Volkswagen AG said it found faulty emissions readings for the first time in gasoline-powered vehicles, widening a scandal that so far had centered on diesel engines. Separately, the company’s Porsche unit said it’s halting North American sales of a model criticized by U.S. regulators.
Volkswagen said an internal probe showed 800,000 cars had “unexplained inconsistencies” concerning their carbon-dioxide output. Previously, the automaker estimated it would need to recall 11 million vehicles worldwide — more than Volkswagen sold last year. It was unclear how much overlap there was between the two tallies. The company said the new finding could add at least 2 billion euros ($2.2 billion) to the 6.7 billion euros already set aside for fixes to the affected vehicles but not litigation, fines or customer compensation.
The crisis that emerged after Volkswagen admitted in September to cheating U.S. pollution tests for years with illegal software has shaved more than one-third of the company’s stock price and led to a leadership change. Today’s revelation adds to the pressure on Volkswagen’s new chief executive officer, Matthias Mueller, who replaced Martin Winterkorn and was previously head of Porsche. Volkswagen’s supervisory board said it will meet soon to discuss further measures and consequences.
“VW is leaving us all speechless,” said Arndt Ellinghorst, a London-based analyst with Evercore ISI.
Volkswagen’s American depositary receipts fell 5.6 percent to $25.49 at the close in New York. They have declined 30 percent since Sept. 18, when U.S. regulators said the company admitted to the emissions cheating.
Volkswagen’s Polo, Golf and Passat models are affected as well as the subcompact A1 and the A3 hatchback at the Audi premium brand, a Volkswagen spokesman said by phone. The affected models at other brands include the Skoda Octavia, the Seat Ibiza and the Seat Leon.
The 1.4-liter, 1.6-liter and 2-liter TDI diesel engines account for the vast majority of affected cars. The only gasoline engine is a 1.4-liter version with cylinder head shutdown, but the number of those cars “is very limited,” the spokesman said.
Most of the affected cars are in Europe and the 2 billion euros in possible costs are an initial estimate, according to the spokesman. The automaker will determine how much money to set aside once the probe has been finalized, he said.
The 3.0-liter diesel motors targeted on Monday by a U.S. Environmental Protect Agency probe aren’t part of the latest finding. The company rejected allegations that its cheating on diesel-emissions tests included Porsche and other high-end vehicles. The EPA said its new investigation centers on the Porsche Cayenne and VW Touareg sport utility vehicles and as well as larger sedans and the Q5 SUV from Audi.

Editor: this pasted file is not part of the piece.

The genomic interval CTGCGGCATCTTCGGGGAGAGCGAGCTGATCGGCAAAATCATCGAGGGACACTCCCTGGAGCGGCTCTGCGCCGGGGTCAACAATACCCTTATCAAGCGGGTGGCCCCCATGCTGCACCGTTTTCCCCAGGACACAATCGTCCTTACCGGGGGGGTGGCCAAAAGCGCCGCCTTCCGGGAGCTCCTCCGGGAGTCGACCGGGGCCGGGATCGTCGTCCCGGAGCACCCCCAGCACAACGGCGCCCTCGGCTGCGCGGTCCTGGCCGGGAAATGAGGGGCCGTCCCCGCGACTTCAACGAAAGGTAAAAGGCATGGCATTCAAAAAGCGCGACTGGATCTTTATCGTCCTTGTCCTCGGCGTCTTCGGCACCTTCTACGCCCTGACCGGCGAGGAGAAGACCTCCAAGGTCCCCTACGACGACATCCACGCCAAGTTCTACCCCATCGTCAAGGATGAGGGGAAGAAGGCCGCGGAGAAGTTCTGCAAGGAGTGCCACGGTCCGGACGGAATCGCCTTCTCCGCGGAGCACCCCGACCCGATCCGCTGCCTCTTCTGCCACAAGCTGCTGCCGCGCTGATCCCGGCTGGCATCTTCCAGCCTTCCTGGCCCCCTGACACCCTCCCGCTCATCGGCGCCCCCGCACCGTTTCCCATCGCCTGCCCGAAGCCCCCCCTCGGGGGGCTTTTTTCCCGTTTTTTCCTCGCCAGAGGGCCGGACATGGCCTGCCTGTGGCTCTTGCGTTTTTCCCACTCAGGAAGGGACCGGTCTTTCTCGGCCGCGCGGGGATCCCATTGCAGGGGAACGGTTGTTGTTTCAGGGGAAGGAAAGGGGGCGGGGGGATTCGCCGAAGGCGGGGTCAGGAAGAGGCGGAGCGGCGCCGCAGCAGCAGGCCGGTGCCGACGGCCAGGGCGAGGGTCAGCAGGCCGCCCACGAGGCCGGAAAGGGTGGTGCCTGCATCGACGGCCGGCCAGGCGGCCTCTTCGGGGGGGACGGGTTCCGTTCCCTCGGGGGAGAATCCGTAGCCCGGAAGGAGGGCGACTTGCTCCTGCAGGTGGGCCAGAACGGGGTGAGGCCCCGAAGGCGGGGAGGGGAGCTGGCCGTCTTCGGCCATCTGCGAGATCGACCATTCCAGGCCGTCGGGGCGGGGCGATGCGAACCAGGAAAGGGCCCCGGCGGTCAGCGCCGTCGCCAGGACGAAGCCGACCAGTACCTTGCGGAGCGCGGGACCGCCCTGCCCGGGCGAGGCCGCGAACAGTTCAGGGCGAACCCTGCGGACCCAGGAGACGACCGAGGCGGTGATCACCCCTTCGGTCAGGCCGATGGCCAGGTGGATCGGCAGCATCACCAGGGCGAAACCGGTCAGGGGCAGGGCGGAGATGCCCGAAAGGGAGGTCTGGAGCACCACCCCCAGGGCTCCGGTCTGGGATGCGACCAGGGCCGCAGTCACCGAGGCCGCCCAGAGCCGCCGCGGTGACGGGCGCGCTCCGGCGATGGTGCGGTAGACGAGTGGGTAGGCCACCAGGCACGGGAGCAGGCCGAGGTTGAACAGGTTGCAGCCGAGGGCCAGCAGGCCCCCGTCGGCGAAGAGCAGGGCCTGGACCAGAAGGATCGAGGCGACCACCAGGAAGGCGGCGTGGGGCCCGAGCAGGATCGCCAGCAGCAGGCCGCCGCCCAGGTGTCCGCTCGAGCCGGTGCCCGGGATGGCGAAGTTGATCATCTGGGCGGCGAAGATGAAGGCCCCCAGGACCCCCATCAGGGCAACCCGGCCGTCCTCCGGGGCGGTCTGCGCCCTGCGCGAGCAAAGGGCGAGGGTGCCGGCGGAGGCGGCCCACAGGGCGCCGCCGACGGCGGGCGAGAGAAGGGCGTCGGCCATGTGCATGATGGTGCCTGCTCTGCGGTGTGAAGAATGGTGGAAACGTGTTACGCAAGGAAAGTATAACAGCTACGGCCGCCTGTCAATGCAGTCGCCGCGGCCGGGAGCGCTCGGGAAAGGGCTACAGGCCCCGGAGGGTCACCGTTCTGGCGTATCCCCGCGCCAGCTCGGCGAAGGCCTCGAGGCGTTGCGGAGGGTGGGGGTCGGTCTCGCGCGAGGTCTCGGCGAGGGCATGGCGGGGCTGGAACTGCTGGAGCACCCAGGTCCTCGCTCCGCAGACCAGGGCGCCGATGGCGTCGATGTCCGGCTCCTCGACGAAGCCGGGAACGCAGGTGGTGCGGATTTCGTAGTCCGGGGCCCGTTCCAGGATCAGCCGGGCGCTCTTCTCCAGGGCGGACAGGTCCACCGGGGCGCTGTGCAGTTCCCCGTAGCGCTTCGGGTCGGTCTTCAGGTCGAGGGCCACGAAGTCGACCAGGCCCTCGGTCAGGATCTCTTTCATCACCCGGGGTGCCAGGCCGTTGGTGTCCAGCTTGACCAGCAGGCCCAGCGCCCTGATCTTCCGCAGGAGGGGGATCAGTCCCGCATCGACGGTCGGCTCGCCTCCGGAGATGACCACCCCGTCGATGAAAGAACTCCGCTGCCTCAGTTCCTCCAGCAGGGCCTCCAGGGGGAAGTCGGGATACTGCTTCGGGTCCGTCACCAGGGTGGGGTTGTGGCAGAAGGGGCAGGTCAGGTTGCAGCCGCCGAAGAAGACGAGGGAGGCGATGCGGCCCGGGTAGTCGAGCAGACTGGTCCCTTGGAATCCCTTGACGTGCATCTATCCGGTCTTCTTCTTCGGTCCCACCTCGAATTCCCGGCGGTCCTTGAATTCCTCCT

But then late Tuesday, Porsche’s North American division said it would voluntarily discontinue sales of diesel-powered Cayennes from model years 2014 to 2016 until further notice. The Atlanta-based unit’s statement reiterated that the EPA notice was unexpected and that owners can operate their vehicles normally.
“We are working intensively to resolve this matter as soon as possible,” Porsche said in the statement.
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Wolfsburg, Germany-based Volkswagen said the findings surfaced following a “comprehensive investigation to establish whether there were indications of further irregularities” after the initial findings rocked the company in September.
“This adds to the bad news,” said Sascha Gommel, a Frankfurt-based analyst at Commerzbank AG. “You can of course argue that they pursue a rigorous approach in identifying wrongdoings in the company, but this latest news is clearly negative for the company and you will see this in tomorrow’s share price for sure.”
Including today’s announcement, Volkswagen’s total liabilities might have grown to about 13.2 billion euros, said London-based JPMorgan Chase & Co. analyst Jose Asumendi. “We note that the company continues to leave no stone unturned and still enjoys a 27.8 billion euro net cash position to face the crisis,” Asumendi said in a report.
Mueller has pledged to overhaul the company’s corporate culture, which he said must change to create a more transparent environment that can discover possible faults.
“This is a painful process, but it is our only alternative,” Mueller said in an e-mailed statement. VW “deeply regrets this situation” and “will stop at nothing and nobody” to get to the bottom of the matter, he said.
The scandal has weighed heavily on Volkswagen’s earnings. The automaker reported its first quarterly loss last month in at least 15 years because of the reserve funds set aside to implement fixes.